The Place Beyond The Pines
Director: Derek Cianfrance
Writers: Derek Cianfrance, Ben Coccio, Darius Marder
Starring: Ryan Gosling, Bradley Cooper, Eva Mendes, Dane DeHaan, Emory Cohen, Ray Liotta
Studio: Hunting Lane Films
Release Date: March 29, 2013
The Place Beyond The Pines is a multigenerational saga like the Godfather. Characters will die. Others will rise to power. Some will fall from grace. However, unlike the Godfather saga, these characters are working class. Ordinary cops and bank robbers replace the glamorized mafia and FBI stings. Despite the lack of gangster fantasies, the film provides grounded, well developed characters that make for an emotional drama.
Luke (Gosling) quits his job as a stunt motorcyclist for a traveling carnival when he discovers he has a son in one of the towns his work brings him to annually. He turns to robbing banks when he is unable to find steady work to support his child. As he is pursued by police, a brief encounter with rookie cop Avery (Cooper) will change the course of Luke’s, Avery’s, and both of their sons’ lives.
Luke may seem threatening with his body covered in crude tattoos and his love for high speed motorcycling but Gosling is convincing that his character is kinder than he appears. There is a touching moment when Luke tells the mother of his child, Romina (Mendes), that he wants to be the first to feed their son ice cream to lessen the pain of being an absent father. The hurt and despair Luke feels for not being able to provide for his son is heartbreaking and lets the viewer sympathize with the character. When Luke turns violent and resorts to robbing banks to give his son a future, the tendency is to mourn rather than to harshly condemn his decision.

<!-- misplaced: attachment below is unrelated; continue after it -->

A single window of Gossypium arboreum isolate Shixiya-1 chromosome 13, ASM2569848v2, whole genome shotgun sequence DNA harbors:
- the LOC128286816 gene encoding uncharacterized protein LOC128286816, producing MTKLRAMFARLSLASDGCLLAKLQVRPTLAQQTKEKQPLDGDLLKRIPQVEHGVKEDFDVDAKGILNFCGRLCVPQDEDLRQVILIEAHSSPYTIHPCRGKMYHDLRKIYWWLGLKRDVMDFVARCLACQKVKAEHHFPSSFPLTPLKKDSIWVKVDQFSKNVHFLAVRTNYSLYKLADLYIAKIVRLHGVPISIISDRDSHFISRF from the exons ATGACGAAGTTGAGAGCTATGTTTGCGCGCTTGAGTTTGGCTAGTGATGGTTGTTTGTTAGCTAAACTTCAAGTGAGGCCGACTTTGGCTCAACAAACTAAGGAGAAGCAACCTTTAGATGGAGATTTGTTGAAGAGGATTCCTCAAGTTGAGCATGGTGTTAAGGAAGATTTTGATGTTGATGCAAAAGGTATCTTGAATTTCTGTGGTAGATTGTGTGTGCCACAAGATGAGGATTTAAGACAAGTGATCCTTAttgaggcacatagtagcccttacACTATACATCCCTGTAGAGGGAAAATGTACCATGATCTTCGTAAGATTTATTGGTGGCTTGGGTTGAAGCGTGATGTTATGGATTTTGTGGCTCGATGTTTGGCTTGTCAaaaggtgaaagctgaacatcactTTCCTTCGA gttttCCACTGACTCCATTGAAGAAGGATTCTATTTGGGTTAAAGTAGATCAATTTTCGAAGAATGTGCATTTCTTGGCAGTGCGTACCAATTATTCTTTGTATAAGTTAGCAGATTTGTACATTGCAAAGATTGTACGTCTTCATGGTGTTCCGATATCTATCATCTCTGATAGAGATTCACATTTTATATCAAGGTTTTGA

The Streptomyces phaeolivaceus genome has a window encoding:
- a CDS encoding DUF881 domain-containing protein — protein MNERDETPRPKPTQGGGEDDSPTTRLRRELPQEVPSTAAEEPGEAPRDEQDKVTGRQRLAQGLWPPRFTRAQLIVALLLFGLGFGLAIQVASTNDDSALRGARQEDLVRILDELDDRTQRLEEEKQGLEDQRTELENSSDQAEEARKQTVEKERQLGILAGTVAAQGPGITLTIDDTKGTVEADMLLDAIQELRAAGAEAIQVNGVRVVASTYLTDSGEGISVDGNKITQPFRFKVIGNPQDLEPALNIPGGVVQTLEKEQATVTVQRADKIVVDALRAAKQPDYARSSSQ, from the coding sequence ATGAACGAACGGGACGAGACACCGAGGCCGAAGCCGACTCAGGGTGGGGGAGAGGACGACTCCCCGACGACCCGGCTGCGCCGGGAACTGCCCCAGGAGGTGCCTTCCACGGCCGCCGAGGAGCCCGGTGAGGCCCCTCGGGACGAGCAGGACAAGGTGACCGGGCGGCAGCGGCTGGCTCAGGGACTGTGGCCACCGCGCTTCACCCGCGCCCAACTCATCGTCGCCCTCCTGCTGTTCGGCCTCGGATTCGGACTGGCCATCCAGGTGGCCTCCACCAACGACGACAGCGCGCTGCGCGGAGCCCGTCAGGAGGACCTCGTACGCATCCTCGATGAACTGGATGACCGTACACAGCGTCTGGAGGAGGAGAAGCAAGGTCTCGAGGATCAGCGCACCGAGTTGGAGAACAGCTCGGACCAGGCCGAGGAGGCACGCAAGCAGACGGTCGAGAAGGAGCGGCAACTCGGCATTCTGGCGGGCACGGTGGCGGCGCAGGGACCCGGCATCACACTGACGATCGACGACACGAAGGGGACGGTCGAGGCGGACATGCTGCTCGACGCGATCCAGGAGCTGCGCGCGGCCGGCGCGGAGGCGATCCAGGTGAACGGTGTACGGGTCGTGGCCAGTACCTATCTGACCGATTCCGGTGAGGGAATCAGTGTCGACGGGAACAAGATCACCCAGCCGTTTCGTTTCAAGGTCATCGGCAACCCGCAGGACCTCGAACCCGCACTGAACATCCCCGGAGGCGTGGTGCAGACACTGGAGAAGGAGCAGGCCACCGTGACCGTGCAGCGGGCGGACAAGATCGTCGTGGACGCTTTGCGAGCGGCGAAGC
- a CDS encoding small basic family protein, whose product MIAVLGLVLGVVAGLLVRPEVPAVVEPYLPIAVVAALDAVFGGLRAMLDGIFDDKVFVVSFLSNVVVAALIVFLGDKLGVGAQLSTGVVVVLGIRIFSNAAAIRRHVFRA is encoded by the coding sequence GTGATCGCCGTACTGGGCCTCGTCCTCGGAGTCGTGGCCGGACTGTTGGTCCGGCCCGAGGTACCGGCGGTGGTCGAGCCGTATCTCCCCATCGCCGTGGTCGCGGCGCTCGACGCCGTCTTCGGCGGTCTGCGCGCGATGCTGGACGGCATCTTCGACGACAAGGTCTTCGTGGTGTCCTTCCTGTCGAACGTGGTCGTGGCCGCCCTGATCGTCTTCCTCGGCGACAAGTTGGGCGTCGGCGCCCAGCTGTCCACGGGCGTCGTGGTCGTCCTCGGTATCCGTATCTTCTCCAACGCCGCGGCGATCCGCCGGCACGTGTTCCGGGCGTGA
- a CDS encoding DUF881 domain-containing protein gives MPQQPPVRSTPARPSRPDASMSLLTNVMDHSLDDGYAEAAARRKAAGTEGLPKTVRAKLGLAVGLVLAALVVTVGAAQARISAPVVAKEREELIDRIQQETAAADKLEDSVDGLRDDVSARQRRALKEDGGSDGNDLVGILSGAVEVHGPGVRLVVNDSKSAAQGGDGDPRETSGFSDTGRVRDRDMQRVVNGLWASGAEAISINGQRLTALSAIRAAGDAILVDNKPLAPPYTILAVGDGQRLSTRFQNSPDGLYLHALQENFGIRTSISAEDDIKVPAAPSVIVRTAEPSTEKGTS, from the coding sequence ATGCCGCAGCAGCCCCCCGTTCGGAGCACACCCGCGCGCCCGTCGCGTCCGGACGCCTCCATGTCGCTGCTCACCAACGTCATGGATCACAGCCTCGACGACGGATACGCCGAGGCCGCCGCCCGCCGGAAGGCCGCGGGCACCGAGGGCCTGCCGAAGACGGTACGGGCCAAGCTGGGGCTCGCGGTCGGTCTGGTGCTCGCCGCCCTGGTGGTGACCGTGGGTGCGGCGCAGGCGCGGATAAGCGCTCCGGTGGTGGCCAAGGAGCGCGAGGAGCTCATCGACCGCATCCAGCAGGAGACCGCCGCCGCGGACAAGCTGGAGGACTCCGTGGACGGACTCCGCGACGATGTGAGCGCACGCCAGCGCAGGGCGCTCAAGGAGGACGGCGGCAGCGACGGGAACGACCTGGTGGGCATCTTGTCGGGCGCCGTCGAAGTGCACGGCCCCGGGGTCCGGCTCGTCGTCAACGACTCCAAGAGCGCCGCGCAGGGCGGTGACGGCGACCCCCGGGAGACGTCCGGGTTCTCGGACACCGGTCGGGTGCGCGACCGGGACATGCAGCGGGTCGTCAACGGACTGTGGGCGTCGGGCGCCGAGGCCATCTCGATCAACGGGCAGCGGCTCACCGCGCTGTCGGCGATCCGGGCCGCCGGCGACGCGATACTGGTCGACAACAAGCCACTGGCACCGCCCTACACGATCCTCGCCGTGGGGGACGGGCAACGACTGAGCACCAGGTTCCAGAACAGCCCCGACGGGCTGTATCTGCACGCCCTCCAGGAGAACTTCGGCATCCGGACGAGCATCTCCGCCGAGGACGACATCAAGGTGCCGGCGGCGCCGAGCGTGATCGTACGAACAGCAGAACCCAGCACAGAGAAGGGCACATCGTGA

The film becomes a tense police drama as Avery’s path crosses with Luke in a high speed chase after Luke robs a bank. Cooper convinces us that Avery may have the book smarts to enforce justice, but not the street smarts to stay clean of corruption. The sleazy police workings are felt immediately as Liotta, playing corrupt cop Deluca, is introduced. His reassuring words and smile only heighten his threatening presence.
The movie loses some focus as it turns to examine the sons of Avery and Luke. Their fathers are more interesting, complex characters. These sons are forced into a rote tale of peer pressure. Two-thirds of the film I was engaged in examining characters that were well rounded and storytelling filled with emotion and tension. The third act is underwhelming as tough questions stop being asked and the film becomes an after school special.
Like the Godfather trilogy, The Place Beyond The Pines is hampered by a weak final third. The first two acts are filled with sorrow and tension that grip the viewer. The story may be multigenerational, but the children are never allowed to mature like the adult characters that held the viewer’s attention for most of the running time; making this film a mild recommend.